It’s Flash Fiction Friday!!!
This week’s offering is a little sci-fi story I like to call,
The lone astronaut cowered under the tall trees of the oasis as the alien ship came into view. As usual, he’d heard the hum of its engines long before he could see it. He knew hiding wouldn’t do him any good. Any minute now, the ship would begin bombarding the trees to drive him out.
“Please god. If you exist, just give me the strength to wait it out this time. Better yet, let one of the bombs hit me and end this once and for all.”
He knew the latter part of his prayer was pointless. More than once, he’d run directly into the path of one of the falling bombs, only to have it veer off suddenly and explode in another part of the small forest. In the years since he’d first woken up on this desolate little asteroid, he’d tried every way he could think of to escape one way or another. Every time, some sort of automated countermeasure had stopped him.
He covered his ears as the first of the explosives detonated behind him, but it did no good. The very air around him flexed with the force of the blast. Still he squeezed his eyes shut as the bombs fell all around him. Knowing that he was safe from the blasts did nothing to allay the terror he felt. Finally, his lizard brain kicked in and through no will of his own, he felt his legs pumping for all they were worth toward the safety of the open desert.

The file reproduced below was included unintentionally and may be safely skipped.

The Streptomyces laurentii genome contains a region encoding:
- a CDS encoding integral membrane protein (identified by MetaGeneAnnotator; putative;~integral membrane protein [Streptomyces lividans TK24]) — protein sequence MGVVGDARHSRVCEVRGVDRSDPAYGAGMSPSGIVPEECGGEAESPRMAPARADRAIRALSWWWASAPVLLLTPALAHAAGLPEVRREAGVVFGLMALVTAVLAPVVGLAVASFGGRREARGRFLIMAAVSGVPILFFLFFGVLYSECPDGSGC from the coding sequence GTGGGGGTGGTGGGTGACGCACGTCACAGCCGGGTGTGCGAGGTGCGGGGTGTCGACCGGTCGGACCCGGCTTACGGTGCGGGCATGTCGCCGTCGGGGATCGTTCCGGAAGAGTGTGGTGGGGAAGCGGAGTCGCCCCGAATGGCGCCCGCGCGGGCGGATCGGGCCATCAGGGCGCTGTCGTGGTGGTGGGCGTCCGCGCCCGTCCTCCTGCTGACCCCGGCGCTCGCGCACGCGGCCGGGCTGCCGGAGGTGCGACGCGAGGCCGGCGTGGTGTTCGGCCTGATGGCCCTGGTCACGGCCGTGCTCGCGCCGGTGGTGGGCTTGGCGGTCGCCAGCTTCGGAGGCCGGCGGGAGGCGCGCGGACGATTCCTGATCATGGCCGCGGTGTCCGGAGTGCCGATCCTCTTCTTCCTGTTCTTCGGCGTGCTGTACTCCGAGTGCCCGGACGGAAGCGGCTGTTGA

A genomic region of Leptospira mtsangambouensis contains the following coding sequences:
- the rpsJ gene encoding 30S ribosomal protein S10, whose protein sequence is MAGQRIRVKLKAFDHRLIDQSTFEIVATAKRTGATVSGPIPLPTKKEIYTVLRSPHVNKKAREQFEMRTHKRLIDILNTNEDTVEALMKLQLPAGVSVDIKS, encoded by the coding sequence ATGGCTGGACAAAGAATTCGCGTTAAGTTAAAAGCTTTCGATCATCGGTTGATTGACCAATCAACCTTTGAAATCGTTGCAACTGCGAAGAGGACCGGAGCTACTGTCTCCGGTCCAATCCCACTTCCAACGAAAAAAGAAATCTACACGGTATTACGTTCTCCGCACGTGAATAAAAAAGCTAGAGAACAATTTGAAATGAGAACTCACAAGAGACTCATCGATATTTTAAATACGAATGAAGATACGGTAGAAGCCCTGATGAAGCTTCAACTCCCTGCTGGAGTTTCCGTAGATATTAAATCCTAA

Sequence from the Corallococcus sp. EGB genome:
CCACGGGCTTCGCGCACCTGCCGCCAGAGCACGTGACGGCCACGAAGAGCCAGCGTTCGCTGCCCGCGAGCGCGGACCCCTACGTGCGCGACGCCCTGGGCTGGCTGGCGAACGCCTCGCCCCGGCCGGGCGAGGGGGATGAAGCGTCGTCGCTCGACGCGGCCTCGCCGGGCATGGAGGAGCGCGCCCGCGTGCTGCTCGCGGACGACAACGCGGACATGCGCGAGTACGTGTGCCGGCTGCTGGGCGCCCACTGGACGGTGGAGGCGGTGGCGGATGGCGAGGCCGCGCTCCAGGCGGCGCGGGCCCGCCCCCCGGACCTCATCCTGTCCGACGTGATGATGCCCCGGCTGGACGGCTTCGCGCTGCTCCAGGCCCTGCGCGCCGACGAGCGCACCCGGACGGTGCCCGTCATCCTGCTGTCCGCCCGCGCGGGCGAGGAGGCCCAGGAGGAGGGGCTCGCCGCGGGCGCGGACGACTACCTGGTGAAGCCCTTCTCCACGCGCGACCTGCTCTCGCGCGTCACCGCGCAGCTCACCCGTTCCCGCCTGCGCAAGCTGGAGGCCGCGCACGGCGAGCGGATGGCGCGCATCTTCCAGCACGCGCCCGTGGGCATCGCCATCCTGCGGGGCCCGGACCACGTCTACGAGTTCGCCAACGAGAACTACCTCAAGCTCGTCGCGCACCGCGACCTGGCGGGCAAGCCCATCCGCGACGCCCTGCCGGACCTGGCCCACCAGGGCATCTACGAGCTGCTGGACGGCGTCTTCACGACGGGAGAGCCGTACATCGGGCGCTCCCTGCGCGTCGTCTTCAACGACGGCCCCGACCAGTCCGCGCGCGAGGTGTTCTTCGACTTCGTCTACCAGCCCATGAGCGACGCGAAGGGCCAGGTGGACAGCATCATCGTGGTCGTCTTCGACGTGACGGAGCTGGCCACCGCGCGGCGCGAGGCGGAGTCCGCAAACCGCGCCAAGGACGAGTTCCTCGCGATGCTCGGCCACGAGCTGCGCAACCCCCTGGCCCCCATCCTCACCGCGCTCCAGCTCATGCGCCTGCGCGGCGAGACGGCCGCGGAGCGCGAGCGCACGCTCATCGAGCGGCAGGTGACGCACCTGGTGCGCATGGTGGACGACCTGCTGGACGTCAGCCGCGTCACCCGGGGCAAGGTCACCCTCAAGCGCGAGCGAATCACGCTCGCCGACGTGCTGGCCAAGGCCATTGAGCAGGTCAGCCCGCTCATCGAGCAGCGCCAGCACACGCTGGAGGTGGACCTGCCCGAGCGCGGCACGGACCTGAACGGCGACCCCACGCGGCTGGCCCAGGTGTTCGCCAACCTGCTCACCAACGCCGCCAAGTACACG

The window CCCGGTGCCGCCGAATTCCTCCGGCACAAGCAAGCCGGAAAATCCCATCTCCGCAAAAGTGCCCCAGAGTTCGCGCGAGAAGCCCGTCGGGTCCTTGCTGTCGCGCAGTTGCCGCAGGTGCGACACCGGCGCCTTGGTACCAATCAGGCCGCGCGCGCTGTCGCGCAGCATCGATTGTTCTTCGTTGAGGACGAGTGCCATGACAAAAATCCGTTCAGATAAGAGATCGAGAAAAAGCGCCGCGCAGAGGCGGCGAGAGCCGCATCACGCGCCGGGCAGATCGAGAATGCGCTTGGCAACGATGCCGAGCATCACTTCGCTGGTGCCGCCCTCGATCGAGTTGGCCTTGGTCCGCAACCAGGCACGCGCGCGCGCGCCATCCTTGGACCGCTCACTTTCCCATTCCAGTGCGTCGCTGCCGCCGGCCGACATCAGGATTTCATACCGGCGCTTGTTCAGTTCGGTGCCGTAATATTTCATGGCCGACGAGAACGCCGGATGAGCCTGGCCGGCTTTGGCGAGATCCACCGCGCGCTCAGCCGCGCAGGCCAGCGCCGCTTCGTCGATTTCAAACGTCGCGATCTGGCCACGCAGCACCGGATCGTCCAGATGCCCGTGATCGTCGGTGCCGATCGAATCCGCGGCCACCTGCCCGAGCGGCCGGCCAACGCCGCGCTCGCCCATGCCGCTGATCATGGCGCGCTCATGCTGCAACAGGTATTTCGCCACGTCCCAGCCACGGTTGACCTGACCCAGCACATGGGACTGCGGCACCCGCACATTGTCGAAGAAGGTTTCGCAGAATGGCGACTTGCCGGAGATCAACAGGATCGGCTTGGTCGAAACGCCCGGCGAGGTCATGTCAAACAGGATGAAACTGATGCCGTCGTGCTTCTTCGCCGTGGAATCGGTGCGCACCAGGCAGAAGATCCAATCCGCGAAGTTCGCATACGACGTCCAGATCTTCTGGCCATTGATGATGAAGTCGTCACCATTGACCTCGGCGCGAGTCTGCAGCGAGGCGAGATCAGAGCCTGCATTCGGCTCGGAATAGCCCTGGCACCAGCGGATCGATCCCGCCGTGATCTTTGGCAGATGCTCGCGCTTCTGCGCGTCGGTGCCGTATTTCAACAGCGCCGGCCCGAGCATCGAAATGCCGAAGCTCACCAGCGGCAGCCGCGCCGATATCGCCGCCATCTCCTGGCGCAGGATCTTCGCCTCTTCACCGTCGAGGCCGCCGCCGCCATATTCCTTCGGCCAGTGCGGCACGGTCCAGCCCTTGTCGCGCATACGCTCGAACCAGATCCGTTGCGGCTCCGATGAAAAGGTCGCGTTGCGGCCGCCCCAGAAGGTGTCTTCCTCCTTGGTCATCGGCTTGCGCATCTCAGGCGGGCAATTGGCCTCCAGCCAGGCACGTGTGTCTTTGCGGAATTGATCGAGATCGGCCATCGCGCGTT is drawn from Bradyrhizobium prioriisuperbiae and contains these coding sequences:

The moment he was in the open, he heard the telltale whirring of the protective doors that covered the glass belly of the ship. He could see the various odd silhouettes of the creatures inside for a moment before hundreds of flashes of light blinded him. He lay down in the cool sand, his eyes squeezed shut until he heard the doors close again.
Once again the engines began to hum and he stood up. As the ship began to glide forward, a huge metal cube slid silently from the back of the ship. His supplies. Enough to last him the months until the next tour group came by. It must weigh hundreds, maybe even thousands of pounds, he thought.
Sudden inspiration hit and he ran toward the falling cube. He skidded to a stop, and watched the shrinking lights of the ship’s afterburners as it hurried off to what he assumed was the next exhibit. He looked up, all he could see was the underside of the massive supply crate.
He closed his eyes.
“Please.” He prayed. “Please let this work.”
And that’s it for this week. If you want more of my writing, (I promise, it’s not all so dark) you can check me out in these places.
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